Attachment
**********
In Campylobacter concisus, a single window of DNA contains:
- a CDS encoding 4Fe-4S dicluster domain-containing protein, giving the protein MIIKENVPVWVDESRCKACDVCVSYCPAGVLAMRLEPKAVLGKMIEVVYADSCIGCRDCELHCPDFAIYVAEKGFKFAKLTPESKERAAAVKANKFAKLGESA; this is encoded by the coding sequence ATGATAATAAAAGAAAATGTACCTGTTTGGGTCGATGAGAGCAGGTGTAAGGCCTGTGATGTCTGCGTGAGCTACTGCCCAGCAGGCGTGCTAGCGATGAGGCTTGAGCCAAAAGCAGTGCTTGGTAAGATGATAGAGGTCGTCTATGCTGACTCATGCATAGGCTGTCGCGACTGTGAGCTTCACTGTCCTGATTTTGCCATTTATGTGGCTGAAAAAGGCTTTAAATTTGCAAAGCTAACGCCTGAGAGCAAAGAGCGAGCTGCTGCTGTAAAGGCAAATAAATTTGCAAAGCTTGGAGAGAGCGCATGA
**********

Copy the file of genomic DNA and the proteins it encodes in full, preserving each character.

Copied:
In Campylobacter concisus, a single window of DNA contains:
- a CDS encoding 4Fe-4S dicluster domain-containing protein, giving the protein MIIKENVPVWVDESRCKACDVCVSYCPAGVLAMRLEPKAVLGKMIEVVYADSCIGCRDCELHCPDFAIYVAEKGFKFAKLTPESKERAAAVKANKFAKLGESA; this is encoded by the coding sequence ATGATAATAAAAGAAAATGTACCTGTTTGGGTCGATGAGAGCAGGTGTAAGGCCTGTGATGTCTGCGTGAGCTACTGCCCAGCAGGCGTGCTAGCGATGAGGCTTGAGCCAAAAGCAGTGCTTGGTAAGATGATAGAGGTCGTCTATGCTGACTCATGCATAGGCTGTCGCGACTGTGAGCTTCACTGTCCTGATTTTGCCATTTATGTGGCTGAAAAAGGCTTTAAATTTGCAAAGCTAACGCCTGAGAGCAAAGAGCGAGCTGCTGCTGTAAAGGCAAATAAATTTGCAAAGCTTGGAGAGAGCGCATGA